In response to a question about robots replacing humans at work, Wise responded this way: “There will be displacement. All technology does it. . . . Technology is going to continue to advance, and technology always creates jobs. . . . The question is, will the people whose jobs are displaced be retrained to do the new jobs that are available?”

Wise is also among the growing number who believe that the U.S. should move toward a “basic universal income,” a government-supplied low-level income that allows people to meet basic living needs. This, many believe, could be funded through taxes on companies. It is assumed that businesses will be able to increase productivity and profits by using robotics and artificial intelligence rather than people. 

Wise sees these questions as a “socio-political discussion,” at least based on what she shared in her interview with MIT. But what about the human dimensions of this matter? For a perspective on this, we turn to an article in the March 2017 issue of First Things, published by the Institute on Religion and Public Life in New York City. 

Max Torres, a professor of business and economics at the Catholic University of America, asks this question: “What if the primary importance of keeping a job in the U.S. concerns human flourishing rather than economic efficiency?” 

That’s a fair question. Torres notes that companies and politicians “assume that market efficiency is the final end purpose of a nation’s economy . . .” and that “most of us adopt the false view that the most important feature of having a job is the income it provides.”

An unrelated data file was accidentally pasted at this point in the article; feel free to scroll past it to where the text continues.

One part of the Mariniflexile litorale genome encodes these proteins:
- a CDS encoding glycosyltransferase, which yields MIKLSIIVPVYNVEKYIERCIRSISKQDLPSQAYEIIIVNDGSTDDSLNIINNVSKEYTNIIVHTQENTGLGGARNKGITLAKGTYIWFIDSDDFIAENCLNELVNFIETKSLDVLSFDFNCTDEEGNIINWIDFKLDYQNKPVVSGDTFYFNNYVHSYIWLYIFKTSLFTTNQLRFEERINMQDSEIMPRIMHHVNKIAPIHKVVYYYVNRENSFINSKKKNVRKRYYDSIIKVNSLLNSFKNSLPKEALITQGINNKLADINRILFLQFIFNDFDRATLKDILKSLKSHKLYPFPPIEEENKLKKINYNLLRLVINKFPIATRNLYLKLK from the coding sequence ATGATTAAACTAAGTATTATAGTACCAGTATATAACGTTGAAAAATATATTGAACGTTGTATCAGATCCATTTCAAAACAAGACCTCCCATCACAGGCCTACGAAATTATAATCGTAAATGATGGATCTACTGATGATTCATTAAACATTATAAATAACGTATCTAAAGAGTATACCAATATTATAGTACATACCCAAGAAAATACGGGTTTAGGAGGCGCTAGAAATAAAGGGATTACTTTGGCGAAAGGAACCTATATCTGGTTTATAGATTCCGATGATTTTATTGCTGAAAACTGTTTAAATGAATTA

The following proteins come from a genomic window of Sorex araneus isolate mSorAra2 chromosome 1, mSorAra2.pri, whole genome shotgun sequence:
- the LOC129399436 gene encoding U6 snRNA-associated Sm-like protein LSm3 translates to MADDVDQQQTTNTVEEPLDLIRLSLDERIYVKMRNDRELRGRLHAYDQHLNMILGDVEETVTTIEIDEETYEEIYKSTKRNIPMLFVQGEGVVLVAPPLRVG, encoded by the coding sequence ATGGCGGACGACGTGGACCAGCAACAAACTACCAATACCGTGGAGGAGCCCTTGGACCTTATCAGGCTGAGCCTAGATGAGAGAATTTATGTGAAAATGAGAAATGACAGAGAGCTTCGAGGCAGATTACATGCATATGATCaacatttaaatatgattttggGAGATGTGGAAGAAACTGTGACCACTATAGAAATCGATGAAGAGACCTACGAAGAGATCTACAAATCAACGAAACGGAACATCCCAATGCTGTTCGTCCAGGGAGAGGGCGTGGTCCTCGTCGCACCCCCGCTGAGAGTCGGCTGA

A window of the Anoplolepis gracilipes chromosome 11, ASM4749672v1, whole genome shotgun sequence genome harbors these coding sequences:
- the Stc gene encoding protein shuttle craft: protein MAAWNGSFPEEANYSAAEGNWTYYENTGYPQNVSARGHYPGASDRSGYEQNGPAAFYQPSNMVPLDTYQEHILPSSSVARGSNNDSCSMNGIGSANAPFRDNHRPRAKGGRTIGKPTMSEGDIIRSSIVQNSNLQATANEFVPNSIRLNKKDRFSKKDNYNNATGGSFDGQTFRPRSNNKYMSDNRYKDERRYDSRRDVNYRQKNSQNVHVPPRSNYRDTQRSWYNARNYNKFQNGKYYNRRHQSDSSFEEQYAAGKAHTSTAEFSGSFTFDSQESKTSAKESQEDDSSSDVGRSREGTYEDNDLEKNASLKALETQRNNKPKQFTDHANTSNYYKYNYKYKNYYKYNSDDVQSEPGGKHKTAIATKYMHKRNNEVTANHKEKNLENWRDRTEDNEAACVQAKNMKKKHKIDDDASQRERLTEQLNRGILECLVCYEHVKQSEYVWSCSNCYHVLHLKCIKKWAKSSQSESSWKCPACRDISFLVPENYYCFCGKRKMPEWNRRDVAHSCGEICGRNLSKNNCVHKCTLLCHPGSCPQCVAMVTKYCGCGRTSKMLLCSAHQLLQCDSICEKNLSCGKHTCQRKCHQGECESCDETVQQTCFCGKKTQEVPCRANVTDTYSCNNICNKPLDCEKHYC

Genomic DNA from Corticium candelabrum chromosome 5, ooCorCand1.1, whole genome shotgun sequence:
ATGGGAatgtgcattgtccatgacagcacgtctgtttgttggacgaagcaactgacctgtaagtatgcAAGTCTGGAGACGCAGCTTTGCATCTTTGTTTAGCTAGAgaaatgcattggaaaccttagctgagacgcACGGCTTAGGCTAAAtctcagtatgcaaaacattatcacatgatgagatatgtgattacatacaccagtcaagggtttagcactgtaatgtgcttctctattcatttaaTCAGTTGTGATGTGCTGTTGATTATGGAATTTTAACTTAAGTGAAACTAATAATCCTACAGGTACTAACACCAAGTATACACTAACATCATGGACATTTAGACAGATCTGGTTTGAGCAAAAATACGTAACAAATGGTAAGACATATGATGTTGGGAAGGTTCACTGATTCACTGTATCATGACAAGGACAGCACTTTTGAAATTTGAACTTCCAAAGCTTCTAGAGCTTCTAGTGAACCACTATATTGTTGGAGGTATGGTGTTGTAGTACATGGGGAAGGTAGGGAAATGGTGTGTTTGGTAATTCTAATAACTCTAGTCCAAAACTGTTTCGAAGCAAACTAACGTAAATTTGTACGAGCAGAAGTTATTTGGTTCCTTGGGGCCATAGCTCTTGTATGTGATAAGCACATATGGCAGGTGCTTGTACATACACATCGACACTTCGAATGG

Torres argues that work is about much more than income. Citing Pope John Paul II, he says that humans were created by a God who works, and who gave us work as a fundamental aspect of human nature. Work is an avenue for spiritual and character growth, and it enables us to fulfill our calling to be co-creators with God (“to be fruitful and multiply”). In other words, work is central to what it means to be human. 

Torres inserts a theological element in the growing discussion about artificial intelligence, robotics, and the future work. Although Wise and many others see the issue only through a socio-political and “bottom-line” lens, Torres argues that such a perspective is valid, but too narrow. The socio-political lens tends to eclipse the deepest questions about human nature. It avoids the possibility that humans are created in the image of God and therefore need work, not just for an income, but to be fully human.

These are difficult, but fascinating tensions. It would be wrong to frame the question as an either-or debate. Economic efficiency—even when accomplished by artificial intelligence or robotics—can create an employment boom and help people flourish. We’ll have to see. But as the economy changes in response to technology, our business and economic discussions need theological inspiration. If we really care about people, we should take into account that human nature is wired for more than an income.